Anatomy of a smart city

“The dramatic shift of the world’s population into urban areas is encouraging citizens, city planners, businesses and governments to start looking at visions of ‘smart’ cities.”

Since the rise of the smart phone and the idea that we’ll be living mainly in an urban world from now on, urban network applications have mushroomed increasingly. Not only can we plan our mobility patterns with transit and route planning apps, also can we monitor our energy consumption, municipal services and proximity of friends and relevant places.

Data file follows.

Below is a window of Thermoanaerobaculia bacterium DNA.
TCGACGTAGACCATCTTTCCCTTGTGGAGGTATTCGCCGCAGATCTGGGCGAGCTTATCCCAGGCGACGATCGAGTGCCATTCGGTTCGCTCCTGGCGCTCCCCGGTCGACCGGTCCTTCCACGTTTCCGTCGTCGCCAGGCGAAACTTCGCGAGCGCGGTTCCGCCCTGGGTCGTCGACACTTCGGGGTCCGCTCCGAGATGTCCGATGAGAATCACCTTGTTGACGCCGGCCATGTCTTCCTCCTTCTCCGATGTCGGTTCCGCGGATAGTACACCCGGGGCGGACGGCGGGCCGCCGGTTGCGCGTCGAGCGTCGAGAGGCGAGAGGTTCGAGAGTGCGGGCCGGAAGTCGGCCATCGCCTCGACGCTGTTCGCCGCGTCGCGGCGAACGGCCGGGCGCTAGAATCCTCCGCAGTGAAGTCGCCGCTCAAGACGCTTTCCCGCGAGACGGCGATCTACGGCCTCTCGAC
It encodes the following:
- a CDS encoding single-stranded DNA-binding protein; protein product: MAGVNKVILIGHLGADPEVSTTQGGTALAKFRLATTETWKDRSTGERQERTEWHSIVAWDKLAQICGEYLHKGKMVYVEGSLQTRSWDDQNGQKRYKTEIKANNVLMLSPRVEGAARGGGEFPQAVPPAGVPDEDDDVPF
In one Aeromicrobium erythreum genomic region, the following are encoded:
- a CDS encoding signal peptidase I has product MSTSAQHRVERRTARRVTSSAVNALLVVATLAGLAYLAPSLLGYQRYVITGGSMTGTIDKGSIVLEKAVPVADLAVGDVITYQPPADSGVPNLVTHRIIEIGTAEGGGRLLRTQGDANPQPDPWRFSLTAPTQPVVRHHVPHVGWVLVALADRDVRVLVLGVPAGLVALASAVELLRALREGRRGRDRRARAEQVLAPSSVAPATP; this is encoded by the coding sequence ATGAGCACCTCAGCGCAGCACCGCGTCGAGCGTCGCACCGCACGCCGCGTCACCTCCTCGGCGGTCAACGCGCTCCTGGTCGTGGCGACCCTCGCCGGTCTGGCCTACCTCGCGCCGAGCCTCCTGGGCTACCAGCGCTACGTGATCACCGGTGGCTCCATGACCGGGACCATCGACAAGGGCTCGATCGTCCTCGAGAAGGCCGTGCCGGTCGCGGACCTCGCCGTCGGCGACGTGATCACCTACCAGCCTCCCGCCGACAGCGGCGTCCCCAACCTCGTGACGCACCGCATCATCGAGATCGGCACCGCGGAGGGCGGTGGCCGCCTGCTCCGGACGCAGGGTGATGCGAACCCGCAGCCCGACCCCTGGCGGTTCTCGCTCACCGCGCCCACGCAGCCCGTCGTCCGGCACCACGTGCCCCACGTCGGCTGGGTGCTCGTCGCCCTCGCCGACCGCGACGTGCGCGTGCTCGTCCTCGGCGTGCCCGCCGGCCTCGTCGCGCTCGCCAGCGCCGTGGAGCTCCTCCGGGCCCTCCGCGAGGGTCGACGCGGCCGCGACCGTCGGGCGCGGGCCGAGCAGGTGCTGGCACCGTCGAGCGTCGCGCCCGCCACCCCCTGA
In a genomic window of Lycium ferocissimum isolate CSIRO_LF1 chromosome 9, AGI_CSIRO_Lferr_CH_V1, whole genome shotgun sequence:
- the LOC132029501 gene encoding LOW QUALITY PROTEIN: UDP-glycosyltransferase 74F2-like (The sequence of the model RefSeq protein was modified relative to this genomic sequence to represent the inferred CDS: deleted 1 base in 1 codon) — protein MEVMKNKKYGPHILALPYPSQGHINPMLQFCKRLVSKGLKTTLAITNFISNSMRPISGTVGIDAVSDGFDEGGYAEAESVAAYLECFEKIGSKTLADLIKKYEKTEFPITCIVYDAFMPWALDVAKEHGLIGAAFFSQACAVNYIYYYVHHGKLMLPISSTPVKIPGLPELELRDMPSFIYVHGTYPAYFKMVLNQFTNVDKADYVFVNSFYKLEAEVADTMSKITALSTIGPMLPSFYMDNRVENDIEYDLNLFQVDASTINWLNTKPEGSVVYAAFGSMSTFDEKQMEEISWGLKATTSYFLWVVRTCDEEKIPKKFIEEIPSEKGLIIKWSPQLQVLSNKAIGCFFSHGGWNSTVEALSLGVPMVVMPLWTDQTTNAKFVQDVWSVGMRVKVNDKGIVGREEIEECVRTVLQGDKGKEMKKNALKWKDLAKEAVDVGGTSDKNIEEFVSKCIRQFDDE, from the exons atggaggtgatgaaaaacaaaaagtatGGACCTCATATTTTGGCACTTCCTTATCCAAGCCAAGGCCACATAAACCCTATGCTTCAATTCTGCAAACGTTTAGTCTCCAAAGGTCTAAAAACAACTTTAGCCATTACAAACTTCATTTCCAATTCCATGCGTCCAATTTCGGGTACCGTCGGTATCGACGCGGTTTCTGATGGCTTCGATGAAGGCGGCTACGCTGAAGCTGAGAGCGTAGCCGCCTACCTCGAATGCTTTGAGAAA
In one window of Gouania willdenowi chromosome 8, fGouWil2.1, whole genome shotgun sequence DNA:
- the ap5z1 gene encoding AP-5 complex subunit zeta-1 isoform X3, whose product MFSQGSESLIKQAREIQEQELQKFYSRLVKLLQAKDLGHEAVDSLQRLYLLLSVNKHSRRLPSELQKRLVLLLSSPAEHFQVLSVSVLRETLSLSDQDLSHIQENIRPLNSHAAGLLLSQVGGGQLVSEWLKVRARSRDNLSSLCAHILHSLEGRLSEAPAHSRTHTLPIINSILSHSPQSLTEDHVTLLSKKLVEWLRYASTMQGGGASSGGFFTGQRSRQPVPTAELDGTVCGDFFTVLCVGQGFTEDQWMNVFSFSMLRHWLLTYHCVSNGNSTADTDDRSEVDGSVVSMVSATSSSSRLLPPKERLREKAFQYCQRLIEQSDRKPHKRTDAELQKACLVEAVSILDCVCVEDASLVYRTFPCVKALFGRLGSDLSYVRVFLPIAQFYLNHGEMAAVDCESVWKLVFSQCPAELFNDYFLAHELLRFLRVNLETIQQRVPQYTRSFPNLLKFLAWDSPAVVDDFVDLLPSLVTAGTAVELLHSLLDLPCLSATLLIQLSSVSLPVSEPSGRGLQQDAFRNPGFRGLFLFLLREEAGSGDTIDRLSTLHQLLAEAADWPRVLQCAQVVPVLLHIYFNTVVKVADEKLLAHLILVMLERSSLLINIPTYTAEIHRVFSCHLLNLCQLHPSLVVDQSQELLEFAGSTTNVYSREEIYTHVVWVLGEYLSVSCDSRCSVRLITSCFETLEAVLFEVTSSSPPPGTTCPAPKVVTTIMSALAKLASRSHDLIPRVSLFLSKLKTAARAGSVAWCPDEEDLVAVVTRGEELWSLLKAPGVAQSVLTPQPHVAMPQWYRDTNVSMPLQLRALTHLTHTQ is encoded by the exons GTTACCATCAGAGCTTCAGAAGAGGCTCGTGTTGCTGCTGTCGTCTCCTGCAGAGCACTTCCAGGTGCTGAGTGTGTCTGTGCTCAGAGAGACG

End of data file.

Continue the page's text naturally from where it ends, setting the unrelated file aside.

A few examples:

> The Mobile City has organized various events on mobile applications of social networks and public engagement in urban systems, such as Social Cities of Tomorrow (2012).

> The municipality of Amsterdam launched a google maps application that lists vacant spaces and buildings. Each object has a list of information for possible new (temporary) users, explaining what kind of activities the municipality would like to have there, who is the contact person, area and pavement type etc.

The Japanese website Geigermaps has bundled information on radioactivity, measurements with Geiger counters and map applications providing information of radioactivity to the population. Shortly after the Fukushima accident the initiative was widely adopted.

Postscapes collects new ways to make our cities smarter, using sensors, networks and engagement.